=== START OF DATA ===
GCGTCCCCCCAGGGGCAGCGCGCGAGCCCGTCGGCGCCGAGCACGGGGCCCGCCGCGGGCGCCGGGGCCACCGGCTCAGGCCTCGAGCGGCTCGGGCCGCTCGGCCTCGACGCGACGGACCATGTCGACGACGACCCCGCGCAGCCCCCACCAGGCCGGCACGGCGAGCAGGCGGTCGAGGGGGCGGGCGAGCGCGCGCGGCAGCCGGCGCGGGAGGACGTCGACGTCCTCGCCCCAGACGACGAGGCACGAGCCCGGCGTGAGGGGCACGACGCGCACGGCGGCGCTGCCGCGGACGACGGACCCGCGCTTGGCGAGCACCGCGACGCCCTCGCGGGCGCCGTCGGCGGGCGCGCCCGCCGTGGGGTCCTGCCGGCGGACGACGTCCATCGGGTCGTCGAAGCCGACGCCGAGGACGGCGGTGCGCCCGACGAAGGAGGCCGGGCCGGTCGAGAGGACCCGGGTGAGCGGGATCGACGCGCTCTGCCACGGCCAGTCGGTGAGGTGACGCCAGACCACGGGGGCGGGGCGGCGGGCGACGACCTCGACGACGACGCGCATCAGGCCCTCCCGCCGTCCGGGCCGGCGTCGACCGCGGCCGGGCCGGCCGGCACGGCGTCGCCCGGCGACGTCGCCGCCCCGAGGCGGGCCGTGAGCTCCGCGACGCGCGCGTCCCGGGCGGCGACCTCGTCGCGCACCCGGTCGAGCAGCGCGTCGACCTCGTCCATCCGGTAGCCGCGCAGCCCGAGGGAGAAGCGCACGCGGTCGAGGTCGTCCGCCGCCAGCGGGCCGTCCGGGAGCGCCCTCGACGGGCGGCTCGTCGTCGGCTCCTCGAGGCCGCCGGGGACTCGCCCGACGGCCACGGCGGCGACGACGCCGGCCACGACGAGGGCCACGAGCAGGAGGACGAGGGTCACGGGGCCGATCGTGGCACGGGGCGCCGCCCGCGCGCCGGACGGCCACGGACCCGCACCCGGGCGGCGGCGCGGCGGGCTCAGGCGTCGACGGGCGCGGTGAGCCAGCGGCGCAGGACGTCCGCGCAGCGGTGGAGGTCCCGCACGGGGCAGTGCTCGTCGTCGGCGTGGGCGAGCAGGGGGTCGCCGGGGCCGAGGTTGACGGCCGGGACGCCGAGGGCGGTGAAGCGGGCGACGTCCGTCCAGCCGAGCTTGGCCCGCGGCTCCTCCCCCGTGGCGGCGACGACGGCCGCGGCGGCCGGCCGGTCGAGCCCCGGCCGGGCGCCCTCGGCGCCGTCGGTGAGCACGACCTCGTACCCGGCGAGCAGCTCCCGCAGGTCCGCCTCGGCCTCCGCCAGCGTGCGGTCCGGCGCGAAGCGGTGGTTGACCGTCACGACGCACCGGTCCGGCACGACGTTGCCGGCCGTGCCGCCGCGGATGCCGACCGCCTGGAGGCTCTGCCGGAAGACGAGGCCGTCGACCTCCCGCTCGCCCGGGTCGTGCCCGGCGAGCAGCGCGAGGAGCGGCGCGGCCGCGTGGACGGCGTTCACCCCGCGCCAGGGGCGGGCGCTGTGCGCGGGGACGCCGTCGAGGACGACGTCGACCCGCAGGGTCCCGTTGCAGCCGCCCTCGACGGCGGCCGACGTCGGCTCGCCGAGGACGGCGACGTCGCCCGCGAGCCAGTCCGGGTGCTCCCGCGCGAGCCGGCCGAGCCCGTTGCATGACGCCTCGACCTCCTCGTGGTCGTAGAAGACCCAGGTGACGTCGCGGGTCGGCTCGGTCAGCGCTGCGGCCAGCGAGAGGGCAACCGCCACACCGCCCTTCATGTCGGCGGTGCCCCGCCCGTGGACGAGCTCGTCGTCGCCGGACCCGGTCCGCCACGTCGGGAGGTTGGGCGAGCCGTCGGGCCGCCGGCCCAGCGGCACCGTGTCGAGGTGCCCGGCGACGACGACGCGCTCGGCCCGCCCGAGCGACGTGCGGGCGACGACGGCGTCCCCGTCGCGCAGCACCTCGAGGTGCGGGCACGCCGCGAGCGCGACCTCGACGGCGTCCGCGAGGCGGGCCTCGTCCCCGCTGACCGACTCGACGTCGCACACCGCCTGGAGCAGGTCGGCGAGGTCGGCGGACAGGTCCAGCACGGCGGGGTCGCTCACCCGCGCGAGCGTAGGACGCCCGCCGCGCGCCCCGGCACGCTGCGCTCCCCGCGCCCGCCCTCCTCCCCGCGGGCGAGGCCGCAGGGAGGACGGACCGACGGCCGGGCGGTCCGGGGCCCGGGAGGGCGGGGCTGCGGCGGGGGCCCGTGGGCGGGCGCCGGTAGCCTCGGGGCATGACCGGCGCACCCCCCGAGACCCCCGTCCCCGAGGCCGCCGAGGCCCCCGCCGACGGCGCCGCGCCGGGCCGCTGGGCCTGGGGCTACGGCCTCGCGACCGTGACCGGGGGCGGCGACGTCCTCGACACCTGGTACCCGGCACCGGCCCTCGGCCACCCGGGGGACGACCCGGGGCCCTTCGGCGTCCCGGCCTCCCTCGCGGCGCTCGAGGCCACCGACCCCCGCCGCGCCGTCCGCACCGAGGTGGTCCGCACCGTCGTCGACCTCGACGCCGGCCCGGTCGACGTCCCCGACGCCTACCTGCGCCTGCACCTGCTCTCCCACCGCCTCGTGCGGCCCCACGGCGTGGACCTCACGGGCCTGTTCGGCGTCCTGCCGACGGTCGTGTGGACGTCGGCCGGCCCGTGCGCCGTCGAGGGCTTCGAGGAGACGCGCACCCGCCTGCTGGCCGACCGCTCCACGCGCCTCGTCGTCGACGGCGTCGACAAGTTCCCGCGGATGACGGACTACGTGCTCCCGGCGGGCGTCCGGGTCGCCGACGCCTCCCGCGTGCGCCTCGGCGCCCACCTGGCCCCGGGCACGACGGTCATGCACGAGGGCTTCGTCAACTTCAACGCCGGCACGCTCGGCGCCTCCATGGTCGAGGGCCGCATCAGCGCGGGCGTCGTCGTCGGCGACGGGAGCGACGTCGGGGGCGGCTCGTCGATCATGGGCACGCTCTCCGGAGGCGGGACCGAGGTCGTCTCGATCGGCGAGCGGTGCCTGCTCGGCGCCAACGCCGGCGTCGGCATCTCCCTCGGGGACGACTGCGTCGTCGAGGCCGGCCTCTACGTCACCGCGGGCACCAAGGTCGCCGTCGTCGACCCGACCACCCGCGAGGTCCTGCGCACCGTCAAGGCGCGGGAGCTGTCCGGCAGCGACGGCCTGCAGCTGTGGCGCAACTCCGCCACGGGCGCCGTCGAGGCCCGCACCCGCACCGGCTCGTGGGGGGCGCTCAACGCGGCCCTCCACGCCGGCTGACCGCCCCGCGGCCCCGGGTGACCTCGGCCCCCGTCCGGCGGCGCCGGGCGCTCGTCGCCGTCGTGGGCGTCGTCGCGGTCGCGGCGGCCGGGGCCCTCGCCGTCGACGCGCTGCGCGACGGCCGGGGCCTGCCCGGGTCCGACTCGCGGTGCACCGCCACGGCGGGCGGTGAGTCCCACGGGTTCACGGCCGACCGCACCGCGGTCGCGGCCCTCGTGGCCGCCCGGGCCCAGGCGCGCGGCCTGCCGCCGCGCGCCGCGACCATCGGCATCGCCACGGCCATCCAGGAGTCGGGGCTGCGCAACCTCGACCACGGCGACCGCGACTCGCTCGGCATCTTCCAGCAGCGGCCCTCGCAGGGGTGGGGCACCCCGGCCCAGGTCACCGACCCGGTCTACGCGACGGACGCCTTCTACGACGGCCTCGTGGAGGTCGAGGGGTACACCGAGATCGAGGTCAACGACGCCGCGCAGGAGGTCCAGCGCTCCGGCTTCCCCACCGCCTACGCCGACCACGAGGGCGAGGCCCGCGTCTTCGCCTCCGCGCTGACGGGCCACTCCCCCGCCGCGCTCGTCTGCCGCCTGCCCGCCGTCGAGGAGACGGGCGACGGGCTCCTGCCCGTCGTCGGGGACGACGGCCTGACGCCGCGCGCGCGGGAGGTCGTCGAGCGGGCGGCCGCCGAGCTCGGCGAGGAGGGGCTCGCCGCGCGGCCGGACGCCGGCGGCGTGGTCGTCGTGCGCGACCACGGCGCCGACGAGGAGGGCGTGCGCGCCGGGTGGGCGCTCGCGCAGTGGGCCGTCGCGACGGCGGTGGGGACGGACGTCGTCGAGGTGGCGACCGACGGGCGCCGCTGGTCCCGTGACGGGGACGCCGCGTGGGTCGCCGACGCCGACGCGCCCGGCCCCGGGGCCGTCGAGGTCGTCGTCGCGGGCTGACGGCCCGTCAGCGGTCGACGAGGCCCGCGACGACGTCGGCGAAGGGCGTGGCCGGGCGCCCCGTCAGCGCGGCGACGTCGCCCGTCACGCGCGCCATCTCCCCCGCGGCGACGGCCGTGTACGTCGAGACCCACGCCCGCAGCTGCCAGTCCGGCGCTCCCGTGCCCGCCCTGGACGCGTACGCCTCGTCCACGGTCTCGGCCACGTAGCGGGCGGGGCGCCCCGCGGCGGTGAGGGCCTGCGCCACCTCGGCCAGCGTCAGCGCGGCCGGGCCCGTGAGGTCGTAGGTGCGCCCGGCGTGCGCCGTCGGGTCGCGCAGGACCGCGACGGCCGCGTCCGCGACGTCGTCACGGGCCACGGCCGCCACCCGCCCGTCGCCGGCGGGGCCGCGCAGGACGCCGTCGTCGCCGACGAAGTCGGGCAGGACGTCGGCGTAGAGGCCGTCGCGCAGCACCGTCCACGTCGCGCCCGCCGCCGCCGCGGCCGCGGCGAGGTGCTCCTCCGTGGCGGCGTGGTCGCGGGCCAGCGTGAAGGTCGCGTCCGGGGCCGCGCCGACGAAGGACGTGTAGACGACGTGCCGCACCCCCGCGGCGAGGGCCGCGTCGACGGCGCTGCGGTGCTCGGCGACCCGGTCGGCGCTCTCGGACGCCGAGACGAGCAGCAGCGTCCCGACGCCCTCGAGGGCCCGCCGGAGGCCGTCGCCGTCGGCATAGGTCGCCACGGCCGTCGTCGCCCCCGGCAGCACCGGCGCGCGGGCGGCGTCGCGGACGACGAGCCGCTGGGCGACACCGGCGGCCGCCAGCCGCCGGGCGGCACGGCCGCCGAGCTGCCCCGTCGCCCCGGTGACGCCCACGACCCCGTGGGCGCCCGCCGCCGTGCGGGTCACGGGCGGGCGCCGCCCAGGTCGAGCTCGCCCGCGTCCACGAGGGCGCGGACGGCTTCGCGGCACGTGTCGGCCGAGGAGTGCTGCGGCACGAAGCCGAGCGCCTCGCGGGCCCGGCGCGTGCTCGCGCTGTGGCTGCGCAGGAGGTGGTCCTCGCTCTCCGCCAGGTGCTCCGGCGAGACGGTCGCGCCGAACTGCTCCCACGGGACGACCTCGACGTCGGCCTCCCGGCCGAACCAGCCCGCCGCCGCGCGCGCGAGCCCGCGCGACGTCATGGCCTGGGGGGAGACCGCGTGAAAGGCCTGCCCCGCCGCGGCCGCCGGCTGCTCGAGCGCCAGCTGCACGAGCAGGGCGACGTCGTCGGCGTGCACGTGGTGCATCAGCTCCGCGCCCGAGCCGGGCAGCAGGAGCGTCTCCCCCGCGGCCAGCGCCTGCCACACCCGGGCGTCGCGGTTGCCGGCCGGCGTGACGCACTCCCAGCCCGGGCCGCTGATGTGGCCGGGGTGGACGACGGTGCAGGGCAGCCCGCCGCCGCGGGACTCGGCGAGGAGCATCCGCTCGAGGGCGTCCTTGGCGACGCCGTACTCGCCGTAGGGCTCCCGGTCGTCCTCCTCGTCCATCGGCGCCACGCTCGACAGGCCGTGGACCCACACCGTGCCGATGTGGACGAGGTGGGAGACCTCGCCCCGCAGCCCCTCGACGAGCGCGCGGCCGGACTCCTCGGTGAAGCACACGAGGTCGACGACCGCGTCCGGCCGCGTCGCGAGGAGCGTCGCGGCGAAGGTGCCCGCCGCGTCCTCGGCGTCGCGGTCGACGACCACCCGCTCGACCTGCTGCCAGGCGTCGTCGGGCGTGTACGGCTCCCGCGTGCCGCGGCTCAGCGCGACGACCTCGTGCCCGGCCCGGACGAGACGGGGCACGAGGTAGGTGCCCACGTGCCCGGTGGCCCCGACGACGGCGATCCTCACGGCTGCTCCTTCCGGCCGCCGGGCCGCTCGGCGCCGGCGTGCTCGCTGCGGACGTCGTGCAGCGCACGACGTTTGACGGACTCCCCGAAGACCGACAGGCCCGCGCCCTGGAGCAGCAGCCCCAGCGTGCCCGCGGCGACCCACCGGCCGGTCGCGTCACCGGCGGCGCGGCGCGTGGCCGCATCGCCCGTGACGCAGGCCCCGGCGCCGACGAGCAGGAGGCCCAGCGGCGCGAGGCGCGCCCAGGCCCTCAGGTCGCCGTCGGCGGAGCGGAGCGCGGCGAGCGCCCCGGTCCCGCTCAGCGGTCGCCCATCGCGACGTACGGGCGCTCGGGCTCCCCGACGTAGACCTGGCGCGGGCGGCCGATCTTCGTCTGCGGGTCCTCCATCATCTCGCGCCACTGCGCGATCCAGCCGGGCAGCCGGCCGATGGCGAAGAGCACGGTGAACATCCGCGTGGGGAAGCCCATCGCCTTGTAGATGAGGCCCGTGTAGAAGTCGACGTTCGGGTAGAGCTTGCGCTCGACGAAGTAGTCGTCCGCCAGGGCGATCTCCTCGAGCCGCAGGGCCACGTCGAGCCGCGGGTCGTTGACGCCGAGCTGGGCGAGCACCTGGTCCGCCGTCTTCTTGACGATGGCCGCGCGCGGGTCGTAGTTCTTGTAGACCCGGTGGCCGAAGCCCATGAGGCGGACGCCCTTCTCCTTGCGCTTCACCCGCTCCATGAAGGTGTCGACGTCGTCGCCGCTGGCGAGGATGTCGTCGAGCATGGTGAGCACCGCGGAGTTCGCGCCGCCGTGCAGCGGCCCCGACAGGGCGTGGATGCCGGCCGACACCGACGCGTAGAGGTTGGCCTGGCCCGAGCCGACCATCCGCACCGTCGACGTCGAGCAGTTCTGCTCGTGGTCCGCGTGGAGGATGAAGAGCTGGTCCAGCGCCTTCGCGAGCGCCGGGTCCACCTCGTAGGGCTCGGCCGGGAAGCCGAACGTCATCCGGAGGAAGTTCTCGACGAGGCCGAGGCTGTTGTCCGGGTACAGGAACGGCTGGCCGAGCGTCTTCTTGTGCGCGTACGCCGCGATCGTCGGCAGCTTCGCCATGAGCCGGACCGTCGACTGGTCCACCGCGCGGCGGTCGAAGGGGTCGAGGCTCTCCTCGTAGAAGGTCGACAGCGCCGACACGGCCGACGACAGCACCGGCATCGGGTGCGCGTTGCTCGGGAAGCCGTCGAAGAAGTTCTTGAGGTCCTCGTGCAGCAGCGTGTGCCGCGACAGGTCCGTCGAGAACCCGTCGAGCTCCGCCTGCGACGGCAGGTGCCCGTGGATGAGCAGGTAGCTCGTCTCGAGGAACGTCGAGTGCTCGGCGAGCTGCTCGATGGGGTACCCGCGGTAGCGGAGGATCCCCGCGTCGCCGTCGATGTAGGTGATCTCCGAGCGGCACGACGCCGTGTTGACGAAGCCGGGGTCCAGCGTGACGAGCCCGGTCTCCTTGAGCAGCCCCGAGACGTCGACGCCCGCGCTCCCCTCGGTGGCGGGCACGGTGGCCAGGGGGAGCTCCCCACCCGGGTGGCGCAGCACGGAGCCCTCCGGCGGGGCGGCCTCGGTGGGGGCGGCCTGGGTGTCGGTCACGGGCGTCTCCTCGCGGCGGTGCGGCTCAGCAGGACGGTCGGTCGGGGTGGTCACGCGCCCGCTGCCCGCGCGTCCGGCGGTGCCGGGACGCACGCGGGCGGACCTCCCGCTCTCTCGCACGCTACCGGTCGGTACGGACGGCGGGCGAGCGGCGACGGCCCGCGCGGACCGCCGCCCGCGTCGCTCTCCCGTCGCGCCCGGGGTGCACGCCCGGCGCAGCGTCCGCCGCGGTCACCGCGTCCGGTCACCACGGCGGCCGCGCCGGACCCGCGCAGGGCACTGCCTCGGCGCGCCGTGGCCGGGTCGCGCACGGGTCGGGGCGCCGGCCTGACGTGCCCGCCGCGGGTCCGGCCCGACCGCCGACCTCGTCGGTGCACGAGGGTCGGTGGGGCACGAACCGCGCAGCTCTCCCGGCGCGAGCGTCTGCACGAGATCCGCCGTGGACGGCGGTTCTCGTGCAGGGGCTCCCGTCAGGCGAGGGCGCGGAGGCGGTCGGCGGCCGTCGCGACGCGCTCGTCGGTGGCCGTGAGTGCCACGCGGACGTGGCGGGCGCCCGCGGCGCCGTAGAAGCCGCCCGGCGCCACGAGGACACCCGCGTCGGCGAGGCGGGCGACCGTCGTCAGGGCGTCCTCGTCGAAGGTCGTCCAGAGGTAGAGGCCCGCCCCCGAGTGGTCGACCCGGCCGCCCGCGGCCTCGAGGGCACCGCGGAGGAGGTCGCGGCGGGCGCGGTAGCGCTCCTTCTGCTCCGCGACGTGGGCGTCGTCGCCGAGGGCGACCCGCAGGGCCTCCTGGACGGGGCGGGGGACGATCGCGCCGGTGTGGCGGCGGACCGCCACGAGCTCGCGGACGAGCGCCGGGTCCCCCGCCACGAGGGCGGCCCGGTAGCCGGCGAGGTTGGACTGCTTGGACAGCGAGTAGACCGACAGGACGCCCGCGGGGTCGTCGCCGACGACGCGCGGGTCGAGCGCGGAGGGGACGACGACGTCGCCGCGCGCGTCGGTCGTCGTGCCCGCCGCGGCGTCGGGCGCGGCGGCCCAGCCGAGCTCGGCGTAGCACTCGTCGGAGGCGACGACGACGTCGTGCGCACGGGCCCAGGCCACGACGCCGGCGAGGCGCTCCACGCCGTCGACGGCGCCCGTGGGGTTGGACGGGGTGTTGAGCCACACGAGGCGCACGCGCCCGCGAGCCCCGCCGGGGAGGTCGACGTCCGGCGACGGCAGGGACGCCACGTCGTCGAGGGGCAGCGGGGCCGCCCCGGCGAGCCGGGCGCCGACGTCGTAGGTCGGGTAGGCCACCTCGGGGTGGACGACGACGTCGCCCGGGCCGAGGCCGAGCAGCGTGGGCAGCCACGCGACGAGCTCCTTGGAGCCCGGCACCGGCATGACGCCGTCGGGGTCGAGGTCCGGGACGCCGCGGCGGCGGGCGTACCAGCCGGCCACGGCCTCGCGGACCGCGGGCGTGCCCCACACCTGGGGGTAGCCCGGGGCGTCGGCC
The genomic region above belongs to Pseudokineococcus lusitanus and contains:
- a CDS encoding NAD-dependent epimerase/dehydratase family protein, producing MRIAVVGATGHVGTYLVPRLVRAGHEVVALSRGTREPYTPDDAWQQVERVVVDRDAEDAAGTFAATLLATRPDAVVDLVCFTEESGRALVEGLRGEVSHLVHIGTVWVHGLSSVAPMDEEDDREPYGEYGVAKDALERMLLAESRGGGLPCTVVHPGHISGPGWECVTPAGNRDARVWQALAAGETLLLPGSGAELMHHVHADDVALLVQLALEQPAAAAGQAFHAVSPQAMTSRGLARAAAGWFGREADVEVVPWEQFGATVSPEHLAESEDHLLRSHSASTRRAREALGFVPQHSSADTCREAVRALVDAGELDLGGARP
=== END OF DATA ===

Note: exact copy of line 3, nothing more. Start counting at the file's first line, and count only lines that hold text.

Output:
- a CDS encoding NAD-dependent epimerase/dehydratase family protein, producing MRIAVVGATGHVGTYLVPRLVRAGHEVVALSRGTREPYTPDDAWQQVERVVVDRDAEDAAGTFAATLLATRPDAVVDLVCFTEESGRALVEGLRGEVSHLVHIGTVWVHGLSSVAPMDEEDDREPYGEYGVAKDALERMLLAESRGGGLPCTVVHPGHISGPGWECVTPAGNRDARVWQALAAGETLLLPGSGAELMHHVHADDVALLVQLALEQPAAAAGQAFHAVSPQAMTSRGLARAAAGWFGREADVEVVPWEQFGATVSPEHLAESEDHLLRSHSASTRRAREALGFVPQHSSADTCREAVRALVDAGELDLGGARP